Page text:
Taking the time to do some research can have a positive effect on your balance.
When Dianna Brawn graduated from Central Michigan University last year, she was certain about two of her current life goals that would affect her now. The first was finding an awesome job, and the second was getting her student loans paid off.
Like so many of the recent grads, Brawn is feeling the pressure of her student loan debt. For her, the total is around $35,000, and while she may have the option for a long-term repayment plan, she’s leery about stretching her payment date further into the future.
Brawn says, “If 20 years from now I will have to still be making student loan payments, the amount of interest I will be paying will be huge, and that really, really bothers me.”
Brawn is not the only student that wants to get rid of her debt burden. A poll that was recently conducted by Opens Overlay found that around 30% of millennials said their student loan payoff was their biggest financial challenge. Another research report, recently released by J.P. Morgan Asset Management, says that in the mid-1990s the average student loan balance was about 20% of a recent graduate’s median income; today it’s closer to 50%.
How a student loan works
For a great deal of students, their loans come from various sources, including federal loans like Perkins, Stafford, and PLUS loans that have a fixed interest rate and a specific time for repayment to start.
For example, a Perkins loans has a nine-month deferment period, compared to six months for Stafford and PLUS. Deferral can help some students, because it provides them with a bit of a breather from the time they earn their diploma to the time they receive their first paycheck.
Students often also have private loans which may be cosigned by their parents. Unlike subsidized federal loans where the government is paying the interest that is building up while a person is in school, private loans are generally not subsidized, which means you will be paying the interest that is building while you are attending school.
According to Heather Jarvis, a national student loan expert, step one in the repayment of your student loan is for you to understand the total amount you owe, how long your deferral period is, and the role of the interest. Jarvis frequently talks on the subject of student loans and plays a key role in affecting change to expand the student debt relief programs.
“When you know your liabilities within the context of your overall larger financial picture, that’s when you can start setting goals,” says Jarvis. “For federal student loans, there are lots of flexible repayment options. A little research goes a long way.”
Weigh your options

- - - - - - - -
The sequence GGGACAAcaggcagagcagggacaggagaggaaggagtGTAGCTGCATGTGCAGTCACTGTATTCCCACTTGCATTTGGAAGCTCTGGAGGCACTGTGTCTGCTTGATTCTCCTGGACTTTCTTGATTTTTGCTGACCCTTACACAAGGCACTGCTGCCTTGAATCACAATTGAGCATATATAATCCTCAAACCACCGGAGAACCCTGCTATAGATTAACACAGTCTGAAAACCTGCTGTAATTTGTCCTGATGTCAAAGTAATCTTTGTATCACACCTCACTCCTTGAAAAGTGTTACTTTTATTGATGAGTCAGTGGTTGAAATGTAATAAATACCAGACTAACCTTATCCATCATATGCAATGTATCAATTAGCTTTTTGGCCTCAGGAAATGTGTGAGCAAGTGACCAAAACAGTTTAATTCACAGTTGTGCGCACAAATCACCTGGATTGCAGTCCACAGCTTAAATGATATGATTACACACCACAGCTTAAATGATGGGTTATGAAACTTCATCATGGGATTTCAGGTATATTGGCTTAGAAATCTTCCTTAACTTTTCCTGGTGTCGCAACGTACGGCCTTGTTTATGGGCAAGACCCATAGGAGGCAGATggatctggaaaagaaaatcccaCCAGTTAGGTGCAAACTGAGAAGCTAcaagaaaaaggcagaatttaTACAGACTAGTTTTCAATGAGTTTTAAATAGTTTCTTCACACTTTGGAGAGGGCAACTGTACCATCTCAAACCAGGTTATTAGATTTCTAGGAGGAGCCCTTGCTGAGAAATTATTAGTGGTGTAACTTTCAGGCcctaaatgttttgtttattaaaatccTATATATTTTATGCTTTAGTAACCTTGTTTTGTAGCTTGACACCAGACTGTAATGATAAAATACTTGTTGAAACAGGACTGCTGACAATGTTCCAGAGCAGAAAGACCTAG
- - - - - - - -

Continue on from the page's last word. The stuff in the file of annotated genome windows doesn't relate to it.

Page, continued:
Before you find a place in your monthly budget for your monthly student loan payment, Jarvis suggests that you become aware of resources like these:
The U.S. Department of Education provides the online Repayment Estimator tool to estimate your initial monthly payments, interest totals, repayment plan cost comparisons, and repayment plan eligibility.
Public service loan forgiveness encourages graduates to keep public service jobs in mind, because after you have made 120 qualifying payments, this program can pay the remaining balance on some of your federal loans.
The Income-driven repayment plan is designed to establish your federal monthly student loan payment at an affordable amount for you that is based on your income and the size of your family. There are three plans offered, with repayment periods around 20 years. The monthly payment you are required to make can increase or decrease depending on your income changes over the years.
Loan repayment assistance programs are offered through universities and colleges. For example, Penny Nickelson says she graduated from Duke University Law School with around $150,000 in student loan debt. She was smart and took advantage of the program that Duke University offers to help their Graduates by repaying some of their loan balances if their income is less than $75,000 annually. Duke University says the program is there for those students whose desire is to take lower-paying government and public-interest jobs, but because of their debt, they feel like they have to seek higher-paying positions.
It can be a real value to you if you take the time to learn about the various nuances of student loans – for both paying your loans off quicker and also for your emotional well-being.
Brawn says, “The more research I do, the more optimistic I am, because I feel like I am at least in control a little bit rather than being overwhelmed by my student loan debt. When you research, it all seems a lot less scary.”